People thought I was still editor.

Because the campus newspaper never wrote a piece about my firing and the SPJ piece didn’t come out until well after my term would have been over, much of the campus thought that I was still Editor. And the Editor that replaced me made some judgment calls that I was continually questioned about because nobody knew I was fired. In fact, I had professors and peers who asked me the last week of school, seven months later, how things were going at the paper.

I was scared of backlash.

When I finally decided that I wanted to go on the record with SPJ’s SMACK on what happened. I was afraid of what the university or the key players would do to me. I prepared myself for things like a journalism professor intentionally failing me or the university withholding my diploma. And I prepared myself to fight those things.

What I wasn’t prepared for was the emotional warfare that ensued.

The university didn’t have to do anything to me to make my life miserable. I had members of the DePauw community send me mean emails questioning me for speaking to a reporter. I was called a liar, among other things. Rather than looking to those who made the decision to fire me for answers, people blamed me for the spotlight that was cast on the university. Somehow, even though SPJ had determined that I should not have been fired, I was still “in the wrong.”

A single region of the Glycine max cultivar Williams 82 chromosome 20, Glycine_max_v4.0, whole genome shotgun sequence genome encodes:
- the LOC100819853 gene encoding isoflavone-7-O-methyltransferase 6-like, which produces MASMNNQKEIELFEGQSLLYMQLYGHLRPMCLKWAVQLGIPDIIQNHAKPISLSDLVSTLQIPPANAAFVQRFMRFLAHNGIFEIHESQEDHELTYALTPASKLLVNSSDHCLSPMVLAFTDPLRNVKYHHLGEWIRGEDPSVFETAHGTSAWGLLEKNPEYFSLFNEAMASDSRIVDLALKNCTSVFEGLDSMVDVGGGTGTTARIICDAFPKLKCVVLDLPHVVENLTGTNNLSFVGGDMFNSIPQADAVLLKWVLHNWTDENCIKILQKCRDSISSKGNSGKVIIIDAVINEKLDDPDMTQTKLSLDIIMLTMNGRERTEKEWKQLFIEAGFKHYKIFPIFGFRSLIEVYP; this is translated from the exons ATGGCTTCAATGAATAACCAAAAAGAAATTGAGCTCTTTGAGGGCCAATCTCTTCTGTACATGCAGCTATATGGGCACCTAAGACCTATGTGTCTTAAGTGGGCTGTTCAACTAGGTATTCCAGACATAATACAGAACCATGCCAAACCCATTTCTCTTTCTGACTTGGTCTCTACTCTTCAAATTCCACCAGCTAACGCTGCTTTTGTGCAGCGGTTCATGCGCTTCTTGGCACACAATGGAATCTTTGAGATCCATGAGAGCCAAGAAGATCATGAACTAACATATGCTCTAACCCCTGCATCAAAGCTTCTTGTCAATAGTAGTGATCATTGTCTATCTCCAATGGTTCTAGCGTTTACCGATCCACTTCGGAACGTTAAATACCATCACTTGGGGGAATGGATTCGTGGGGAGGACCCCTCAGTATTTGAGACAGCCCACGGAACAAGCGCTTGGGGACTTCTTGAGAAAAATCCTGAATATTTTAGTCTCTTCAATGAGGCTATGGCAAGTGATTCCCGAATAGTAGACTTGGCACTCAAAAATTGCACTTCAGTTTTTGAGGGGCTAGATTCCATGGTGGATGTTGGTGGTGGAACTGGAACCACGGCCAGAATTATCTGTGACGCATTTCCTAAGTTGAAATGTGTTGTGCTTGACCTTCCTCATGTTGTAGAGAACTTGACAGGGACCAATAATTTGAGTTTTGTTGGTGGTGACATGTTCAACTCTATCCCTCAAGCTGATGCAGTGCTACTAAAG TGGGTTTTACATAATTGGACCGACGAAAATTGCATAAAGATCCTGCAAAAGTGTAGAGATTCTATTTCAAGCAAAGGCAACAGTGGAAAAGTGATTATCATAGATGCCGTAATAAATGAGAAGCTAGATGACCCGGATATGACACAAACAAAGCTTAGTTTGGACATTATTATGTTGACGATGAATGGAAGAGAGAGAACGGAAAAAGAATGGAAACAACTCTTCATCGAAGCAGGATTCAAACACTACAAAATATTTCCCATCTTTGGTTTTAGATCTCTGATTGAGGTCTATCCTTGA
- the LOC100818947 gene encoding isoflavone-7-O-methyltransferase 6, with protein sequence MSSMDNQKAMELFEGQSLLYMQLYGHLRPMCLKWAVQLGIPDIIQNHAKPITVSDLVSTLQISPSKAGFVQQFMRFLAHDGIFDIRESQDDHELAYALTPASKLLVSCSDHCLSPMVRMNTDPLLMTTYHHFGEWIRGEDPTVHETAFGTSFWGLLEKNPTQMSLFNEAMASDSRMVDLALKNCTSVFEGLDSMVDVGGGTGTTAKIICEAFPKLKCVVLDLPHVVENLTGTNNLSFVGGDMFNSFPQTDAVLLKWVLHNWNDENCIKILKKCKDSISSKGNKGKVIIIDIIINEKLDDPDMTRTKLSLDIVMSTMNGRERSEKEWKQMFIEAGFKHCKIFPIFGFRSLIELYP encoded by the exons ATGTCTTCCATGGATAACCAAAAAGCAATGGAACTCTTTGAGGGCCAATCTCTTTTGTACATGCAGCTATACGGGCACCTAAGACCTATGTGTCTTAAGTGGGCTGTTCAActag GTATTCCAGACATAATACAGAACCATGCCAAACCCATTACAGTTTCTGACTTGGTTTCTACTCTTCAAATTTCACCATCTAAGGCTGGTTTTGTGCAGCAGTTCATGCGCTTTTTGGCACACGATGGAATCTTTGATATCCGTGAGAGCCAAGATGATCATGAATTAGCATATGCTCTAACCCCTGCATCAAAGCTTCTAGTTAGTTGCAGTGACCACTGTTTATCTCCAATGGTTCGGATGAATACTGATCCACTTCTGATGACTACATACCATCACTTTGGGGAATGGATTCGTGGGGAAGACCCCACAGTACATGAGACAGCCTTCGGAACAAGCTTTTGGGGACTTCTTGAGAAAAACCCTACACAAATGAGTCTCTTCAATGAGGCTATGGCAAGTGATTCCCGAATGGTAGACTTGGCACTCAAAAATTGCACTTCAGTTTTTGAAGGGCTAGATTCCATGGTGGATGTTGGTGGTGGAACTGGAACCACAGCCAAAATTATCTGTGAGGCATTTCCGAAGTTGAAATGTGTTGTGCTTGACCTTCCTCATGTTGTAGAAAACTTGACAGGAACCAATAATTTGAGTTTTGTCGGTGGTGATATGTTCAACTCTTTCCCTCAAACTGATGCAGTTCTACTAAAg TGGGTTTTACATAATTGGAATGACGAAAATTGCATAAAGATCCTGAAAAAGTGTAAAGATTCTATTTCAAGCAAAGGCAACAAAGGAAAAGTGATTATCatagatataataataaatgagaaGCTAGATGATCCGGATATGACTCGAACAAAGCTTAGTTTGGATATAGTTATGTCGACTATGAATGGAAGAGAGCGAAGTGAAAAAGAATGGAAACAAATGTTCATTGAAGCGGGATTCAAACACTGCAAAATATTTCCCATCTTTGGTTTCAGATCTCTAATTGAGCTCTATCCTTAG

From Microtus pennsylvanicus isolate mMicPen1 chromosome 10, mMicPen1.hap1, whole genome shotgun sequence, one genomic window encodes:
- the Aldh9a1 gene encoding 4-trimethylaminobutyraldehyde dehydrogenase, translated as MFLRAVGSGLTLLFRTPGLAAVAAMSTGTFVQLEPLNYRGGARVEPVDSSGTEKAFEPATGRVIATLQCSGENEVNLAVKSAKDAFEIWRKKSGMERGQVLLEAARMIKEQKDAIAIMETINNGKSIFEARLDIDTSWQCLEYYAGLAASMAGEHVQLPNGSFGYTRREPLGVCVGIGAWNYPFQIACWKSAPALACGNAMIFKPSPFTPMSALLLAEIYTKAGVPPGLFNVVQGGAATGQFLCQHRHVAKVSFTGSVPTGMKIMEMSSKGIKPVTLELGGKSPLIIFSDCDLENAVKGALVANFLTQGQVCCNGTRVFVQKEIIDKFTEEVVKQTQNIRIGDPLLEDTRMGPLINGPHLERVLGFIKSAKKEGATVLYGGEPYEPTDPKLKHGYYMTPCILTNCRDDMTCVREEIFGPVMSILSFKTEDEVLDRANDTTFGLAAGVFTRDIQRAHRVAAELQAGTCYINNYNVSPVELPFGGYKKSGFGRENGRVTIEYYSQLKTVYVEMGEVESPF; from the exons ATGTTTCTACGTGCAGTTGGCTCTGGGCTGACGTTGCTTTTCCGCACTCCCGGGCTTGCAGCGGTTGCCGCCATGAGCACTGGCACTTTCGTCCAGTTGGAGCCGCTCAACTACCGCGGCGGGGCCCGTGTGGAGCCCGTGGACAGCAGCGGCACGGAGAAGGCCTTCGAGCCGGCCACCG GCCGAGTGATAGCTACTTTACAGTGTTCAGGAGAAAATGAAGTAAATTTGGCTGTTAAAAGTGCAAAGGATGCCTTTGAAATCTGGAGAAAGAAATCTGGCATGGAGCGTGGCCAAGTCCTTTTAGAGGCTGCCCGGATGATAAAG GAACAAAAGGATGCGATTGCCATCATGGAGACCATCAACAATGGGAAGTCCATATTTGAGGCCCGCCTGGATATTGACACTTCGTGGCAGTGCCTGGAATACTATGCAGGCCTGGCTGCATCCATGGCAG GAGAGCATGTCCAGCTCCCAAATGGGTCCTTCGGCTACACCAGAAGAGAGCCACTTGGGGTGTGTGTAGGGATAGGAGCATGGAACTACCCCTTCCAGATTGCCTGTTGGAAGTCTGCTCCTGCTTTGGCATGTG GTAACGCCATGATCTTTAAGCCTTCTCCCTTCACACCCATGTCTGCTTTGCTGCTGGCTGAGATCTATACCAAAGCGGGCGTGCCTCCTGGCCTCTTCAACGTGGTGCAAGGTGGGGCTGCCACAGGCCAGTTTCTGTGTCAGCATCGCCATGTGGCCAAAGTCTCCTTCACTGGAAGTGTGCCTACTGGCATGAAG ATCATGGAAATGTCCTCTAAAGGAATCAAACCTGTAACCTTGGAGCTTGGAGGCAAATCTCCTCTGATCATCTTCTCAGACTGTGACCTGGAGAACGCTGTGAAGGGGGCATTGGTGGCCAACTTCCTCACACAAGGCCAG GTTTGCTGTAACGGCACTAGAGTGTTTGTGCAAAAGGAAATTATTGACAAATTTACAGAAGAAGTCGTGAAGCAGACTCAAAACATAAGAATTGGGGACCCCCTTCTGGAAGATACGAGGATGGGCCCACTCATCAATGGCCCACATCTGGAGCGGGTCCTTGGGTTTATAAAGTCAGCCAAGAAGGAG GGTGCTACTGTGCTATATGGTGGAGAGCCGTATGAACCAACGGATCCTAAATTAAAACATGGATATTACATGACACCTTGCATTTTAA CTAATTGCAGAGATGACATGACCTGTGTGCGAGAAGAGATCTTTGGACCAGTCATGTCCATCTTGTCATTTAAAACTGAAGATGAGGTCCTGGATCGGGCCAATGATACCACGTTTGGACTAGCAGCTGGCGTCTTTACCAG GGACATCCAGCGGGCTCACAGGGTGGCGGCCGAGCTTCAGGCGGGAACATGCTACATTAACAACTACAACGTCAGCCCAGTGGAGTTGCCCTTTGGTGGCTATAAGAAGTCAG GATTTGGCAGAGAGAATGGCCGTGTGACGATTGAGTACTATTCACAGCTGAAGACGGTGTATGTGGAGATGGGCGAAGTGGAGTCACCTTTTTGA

I was slandered, and the reasoning for my firing changed with every interview.

In the letter that they gave me, the reason for my firing was that I had “created a damaging and avoidable conflict of interest,” which they concluded was an ethical breach. After SPJ’s SMACK article on my firing, the reason was that they saw a pattern of uneven coverage from the onset and questioned my objectivity in the first two articles. The same coverage won a SPJ Region 5 Mark of Excellence Award. And finally, it was because I wrote the piece for another publication, which directly contradicted the letter I received when I was fired.

 I felt alone.

I wasn’t alone. I had a lot of support from other journalists that I know that were outside of the DePauw bubble. For a while. I had frequent phone calls and emails with Michael Koretzky and [SPJ FOI chairman] Gideon Grudo. Don’t get me wrong. There were people at DePauw who provided support throughout the ordeal, and a lot of recent alumni offered to do whatever I needed. But there wasn’t any concrete things others could do for me because nobody did anything to me. The only thing anyone could do was try to understand what I was feeling and offer moral support.

With the exception of a friend who worked at a newspaper two hours away, the only support I had from journalists were hundreds of miles away, and that felt isolating. Koretzky and Grudo knew how to help me cope with what was happening because they had experienced similar assaults on college media at Florida Atlantic University, but as they pointed out numerous times, it was so common at FAU that there was this built-in support network that I lacked at DePauw.

The experience tarnished my senior year.